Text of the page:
New York State employers are now prohibited from releasing personnel records to retaliate against employees who oppose discrimination, and the state has pledged, by July 14, 2022, to establish a confidential hotline for employees to seek assistance for complaints of workplace sexual harassment.
The measures, part of the state’s ongoing effort to address workplace harassment and discrimination, were contained in two bills signed into law on March 17, 2022 by Gov. Kathy Hochul.
Leaking an Employee’s Personnel Records Now Constitutes Retaliation
The New York State Human Rights Law (SHRL) is the state’s principal law prohibiting discrimination and retaliation in the context of employment, housing, education, credit and access to public accommodations. Generally, under the SHRL, employers are forbidden from retaliating against an employee for complaining about discrimination or harassment, filing internal or external complaints, or testifying or assisting in a legal proceeding. Such retaliation may include, but is not limited to, unnecessary disciplinary action, demotion or transfer, withdrawal of previously allowed privileges, a decrease in pay or hours, or termination.
With the enactment of Senate Bill S5870, employers are now prohibited from disclosing the personnel file of an employee who opposed unlawful discrimination, filed a complaint or testified or assisted in a legal proceeding, to an unauthorized third party for any reason. This new provision does not define the term “personnel file.” Generally, however, it includes documents such as performance evaluations, complaints from guests or co-workers, disciplinary forms, attendance records, forms that relate to transfers and promotions or demotions, and termination forms.
According to the Senate’s justification for the bill, retaliation frequently appears in the form of leaking an employee’s personnel file with the intent to disparage or discredit a victim or witness of discrimination or harassment in the workplace. This new law now makes clear that the release of personnel file because an employee filed a complaint or cooperated with an investigation counts as retaliation and is completely prohibited under the SHRL.
However, the law explicitly states that there is no violation of the law and it is not retaliatory for an employer to disclose personnel records in the course of commencing or responding to a complaint in a civil or criminal action or any other judicial or administrative proceeding as permitted by applicable law.
This law is effective immediately and employers should review their policies relating to how they manage employees’ personnel files. Employers are also advised to discuss this new law with management and human resources to ensure that they understand the legal consequences of disclosing personnel records in retaliation against an employee who opposes unlawful discrimination.
New York State to Develop Sexual Harassment Hotline
Senate Bill A.3484 takes effect on July 14, 2022 and will establish a statewide toll-free confidential hotline that will enable individuals who experience workplace sexual harassment to seek counsel and assistance. The New York State Division of Human Rights (SDHR) will operate the hotline and work with organizations representing attorneys to recruit experienced lawyers to provide pro bono assistance and counsel to individuals who call the toll-free number. However, the law expressly forbids attorneys who provide assistance on the hotline from soliciting further representation of any individuals they advise through the hotline relating to the discussed sexual harassment complaint.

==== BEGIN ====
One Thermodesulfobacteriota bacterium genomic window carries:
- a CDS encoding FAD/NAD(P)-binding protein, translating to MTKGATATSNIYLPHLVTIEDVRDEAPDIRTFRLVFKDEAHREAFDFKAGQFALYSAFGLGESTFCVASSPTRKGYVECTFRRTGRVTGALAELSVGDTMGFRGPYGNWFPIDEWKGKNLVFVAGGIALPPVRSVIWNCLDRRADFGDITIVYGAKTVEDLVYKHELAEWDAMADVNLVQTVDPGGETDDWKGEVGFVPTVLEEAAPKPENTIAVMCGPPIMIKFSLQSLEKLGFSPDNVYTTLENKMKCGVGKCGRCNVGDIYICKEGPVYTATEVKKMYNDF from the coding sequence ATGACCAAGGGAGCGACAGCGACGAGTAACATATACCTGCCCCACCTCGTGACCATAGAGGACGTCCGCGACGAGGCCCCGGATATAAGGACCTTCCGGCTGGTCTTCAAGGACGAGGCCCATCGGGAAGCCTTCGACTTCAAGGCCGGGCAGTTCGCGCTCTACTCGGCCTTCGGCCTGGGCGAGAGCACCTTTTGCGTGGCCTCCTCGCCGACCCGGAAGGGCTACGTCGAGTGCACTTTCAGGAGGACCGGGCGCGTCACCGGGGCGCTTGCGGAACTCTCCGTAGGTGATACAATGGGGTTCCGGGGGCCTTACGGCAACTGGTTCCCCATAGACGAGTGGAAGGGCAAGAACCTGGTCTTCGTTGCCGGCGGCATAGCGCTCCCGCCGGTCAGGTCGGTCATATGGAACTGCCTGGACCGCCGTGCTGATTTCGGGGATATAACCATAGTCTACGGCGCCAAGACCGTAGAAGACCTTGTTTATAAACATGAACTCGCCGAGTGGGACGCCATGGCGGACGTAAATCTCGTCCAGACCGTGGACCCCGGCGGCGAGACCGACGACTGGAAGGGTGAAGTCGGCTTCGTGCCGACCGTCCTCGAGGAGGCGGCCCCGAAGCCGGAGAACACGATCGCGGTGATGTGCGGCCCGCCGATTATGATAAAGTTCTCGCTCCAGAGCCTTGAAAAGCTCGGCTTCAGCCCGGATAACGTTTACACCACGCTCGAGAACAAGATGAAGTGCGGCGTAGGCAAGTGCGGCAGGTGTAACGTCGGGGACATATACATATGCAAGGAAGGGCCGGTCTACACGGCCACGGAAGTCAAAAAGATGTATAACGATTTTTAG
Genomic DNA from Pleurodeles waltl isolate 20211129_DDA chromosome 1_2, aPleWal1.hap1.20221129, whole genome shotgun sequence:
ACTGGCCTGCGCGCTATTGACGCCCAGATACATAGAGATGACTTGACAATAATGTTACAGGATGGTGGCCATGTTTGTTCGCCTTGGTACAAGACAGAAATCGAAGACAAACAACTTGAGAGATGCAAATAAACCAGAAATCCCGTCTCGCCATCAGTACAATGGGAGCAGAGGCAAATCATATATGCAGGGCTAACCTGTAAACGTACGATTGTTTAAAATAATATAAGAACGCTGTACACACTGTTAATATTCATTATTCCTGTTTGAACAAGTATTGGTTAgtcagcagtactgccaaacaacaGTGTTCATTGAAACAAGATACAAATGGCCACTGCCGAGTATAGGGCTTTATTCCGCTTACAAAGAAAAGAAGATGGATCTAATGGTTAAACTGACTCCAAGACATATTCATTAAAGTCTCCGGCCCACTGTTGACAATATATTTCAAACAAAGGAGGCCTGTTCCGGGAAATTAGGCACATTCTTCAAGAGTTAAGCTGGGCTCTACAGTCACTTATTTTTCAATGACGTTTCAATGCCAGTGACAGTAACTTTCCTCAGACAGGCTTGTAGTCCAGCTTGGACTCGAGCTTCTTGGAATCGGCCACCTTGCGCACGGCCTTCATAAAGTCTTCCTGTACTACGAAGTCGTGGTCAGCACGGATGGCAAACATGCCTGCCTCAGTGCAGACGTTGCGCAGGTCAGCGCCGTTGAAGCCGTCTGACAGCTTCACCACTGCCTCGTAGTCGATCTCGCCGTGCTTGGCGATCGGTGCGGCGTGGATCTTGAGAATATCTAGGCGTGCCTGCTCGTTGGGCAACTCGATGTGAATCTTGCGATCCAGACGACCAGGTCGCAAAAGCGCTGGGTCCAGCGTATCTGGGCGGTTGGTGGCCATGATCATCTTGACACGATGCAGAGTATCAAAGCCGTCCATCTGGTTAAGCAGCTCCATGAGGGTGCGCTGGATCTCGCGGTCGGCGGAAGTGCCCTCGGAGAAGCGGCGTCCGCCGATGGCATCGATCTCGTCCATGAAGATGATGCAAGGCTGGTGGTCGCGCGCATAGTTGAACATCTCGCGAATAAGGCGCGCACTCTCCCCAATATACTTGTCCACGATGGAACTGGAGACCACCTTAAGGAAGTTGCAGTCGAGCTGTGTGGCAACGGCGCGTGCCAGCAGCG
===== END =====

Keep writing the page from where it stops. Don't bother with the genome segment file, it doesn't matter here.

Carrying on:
The law will also require employers to provide employees with information related to the hotline. Employers are advised to monitor the development of the hotline and, once it is active, ensure that their employees are aware of its resources.
The law simply sets up a resource for employees to seek advice as it relates to the purported sexual harassment they experience in the workplace. While the law states that the SDHR will “operate” the hotline, it does not address whether the state will implement procedures to examine the veracity of the claims made on the hotline.
The drafting and ultimate passage of this law seem to be rushed and ill-conceived. As explained above, it appears that the state failed to consider implementing any mechanism necessary to examine the veracity of the claims disclosed. Additionally, while the law indeed forbids those attorneys who provide assistance from soliciting clients through the hotline, the confidential nature of the hotline itself makes such a prohibition largely unenforceable and futile. Such an environment is ripe for attorneys to seek to benefit financially by taking advantage of individuals calling the hotline.
Most importantly, however, the hotline is limited solely to claims of alleged sexual harassment; it does not provide a resource for employees who experience alleged discrimination based on any other protected characteristic, such as race, age, national origin, religion or immigration status. While the hotline is certainly a step in the right direction, it inexplicably excludes a large population of employees who complain of discrimination in the workplace.
At the end of the day, employers should remain diligent about preventing claims from arising in the first place and are advised to hold regular trainings for all employees, implement responsive human resources practices and act promptly to address any employee concerns as they arise.